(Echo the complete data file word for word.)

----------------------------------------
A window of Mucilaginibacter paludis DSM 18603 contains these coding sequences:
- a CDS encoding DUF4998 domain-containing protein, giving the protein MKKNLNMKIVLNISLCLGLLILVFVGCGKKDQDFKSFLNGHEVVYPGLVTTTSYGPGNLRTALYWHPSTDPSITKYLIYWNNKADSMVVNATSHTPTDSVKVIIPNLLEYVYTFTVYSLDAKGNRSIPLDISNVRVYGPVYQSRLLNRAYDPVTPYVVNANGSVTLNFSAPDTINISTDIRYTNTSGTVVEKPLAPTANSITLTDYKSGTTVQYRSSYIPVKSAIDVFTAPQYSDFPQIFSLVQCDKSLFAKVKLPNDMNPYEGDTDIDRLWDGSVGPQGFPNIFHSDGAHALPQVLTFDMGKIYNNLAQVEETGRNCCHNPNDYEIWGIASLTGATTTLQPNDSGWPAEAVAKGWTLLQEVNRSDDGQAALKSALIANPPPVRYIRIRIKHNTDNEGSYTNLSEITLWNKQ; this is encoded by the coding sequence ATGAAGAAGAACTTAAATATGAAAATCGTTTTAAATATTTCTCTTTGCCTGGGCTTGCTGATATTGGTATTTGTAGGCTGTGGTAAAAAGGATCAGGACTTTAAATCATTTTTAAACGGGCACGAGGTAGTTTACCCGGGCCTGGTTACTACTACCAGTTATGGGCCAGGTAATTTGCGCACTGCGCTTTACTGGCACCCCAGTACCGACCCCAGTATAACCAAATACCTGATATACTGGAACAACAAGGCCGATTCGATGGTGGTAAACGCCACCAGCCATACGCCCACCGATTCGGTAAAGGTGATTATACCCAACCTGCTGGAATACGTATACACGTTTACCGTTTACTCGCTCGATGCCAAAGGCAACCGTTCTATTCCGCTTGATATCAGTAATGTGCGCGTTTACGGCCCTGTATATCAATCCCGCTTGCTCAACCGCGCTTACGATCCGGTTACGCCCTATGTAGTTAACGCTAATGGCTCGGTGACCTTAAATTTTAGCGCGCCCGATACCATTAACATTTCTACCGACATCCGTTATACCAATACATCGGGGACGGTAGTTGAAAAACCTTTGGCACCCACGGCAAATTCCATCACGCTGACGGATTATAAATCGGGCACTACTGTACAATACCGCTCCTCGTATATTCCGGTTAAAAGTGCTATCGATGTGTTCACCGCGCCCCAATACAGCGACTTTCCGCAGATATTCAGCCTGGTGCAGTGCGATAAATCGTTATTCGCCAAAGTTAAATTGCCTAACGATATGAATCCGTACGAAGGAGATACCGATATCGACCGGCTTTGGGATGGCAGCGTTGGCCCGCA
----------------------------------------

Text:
A window of Mucilaginibacter paludis DSM 18603 contains these coding sequences:
- a CDS encoding DUF4998 domain-containing protein, giving the protein MKKNLNMKIVLNISLCLGLLILVFVGCGKKDQDFKSFLNGHEVVYPGLVTTTSYGPGNLRTALYWHPSTDPSITKYLIYWNNKADSMVVNATSHTPTDSVKVIIPNLLEYVYTFTVYSLDAKGNRSIPLDISNVRVYGPVYQSRLLNRAYDPVTPYVVNANGSVTLNFSAPDTINISTDIRYTNTSGTVVEKPLAPTANSITLTDYKSGTTVQYRSSYIPVKSAIDVFTAPQYSDFPQIFSLVQCDKSLFAKVKLPNDMNPYEGDTDIDRLWDGSVGPQGFPNIFHSDGAHALPQVLTFDMGKIYNNLAQVEETGRNCCHNPNDYEIWGIASLTGATTTLQPNDSGWPAEAVAKGWTLLQEVNRSDDGQAALKSALIANPPPVRYIRIRIKHNTDNEGSYTNLSEITLWNKQ; this is encoded by the coding sequence ATGAAGAAGAACTTAAATATGAAAATCGTTTTAAATATTTCTCTTTGCCTGGGCTTGCTGATATTGGTATTTGTAGGCTGTGGTAAAAAGGATCAGGACTTTAAATCATTTTTAAACGGGCACGAGGTAGTTTACCCGGGCCTGGTTACTACTACCAGTTATGGGCCAGGTAATTTGCGCACTGCGCTTTACTGGCACCCCAGTACCGACCCCAGTATAACCAAATACCTGATATACTGGAACAACAAGGCCGATTCGATGGTGGTAAACGCCACCAGCCATACGCCCACCGATTCGGTAAAGGTGATTATACCCAACCTGCTGGAATACGTATACACGTTTACCGTTTACTCGCTCGATGCCAAAGGCAACCGTTCTATTCCGCTTGATATCAGTAATGTGCGCGTTTACGGCCCTGTATATCAATCCCGCTTGCTCAACCGCGCTTACGATCCGGTTACGCCCTATGTAGTTAACGCTAATGGCTCGGTGACCTTAAATTTTAGCGCGCCCGATACCATTAACATTTCTACCGACATCCGTTATACCAATACATCGGGGACGGTAGTTGAAAAACCTTTGGCACCCACGGCAAATTCCATCACGCTGACGGATTATAAATCGGGCACTACTGTACAATACCGCTCCTCGTATATTCCGGTTAAAAGTGCTATCGATGTGTTCACCGCGCCCCAATACAGCGACTTTCCGCAGATATTCAGCCTGGTGCAGTGCGATAAATCGTTATTCGCCAAAGTTAAATTGCCTAACGATATGAATCCGTACGAAGGAGATACCGATATCGACCGGCTTTGGGATGGCAGCGTTGGCCCGCA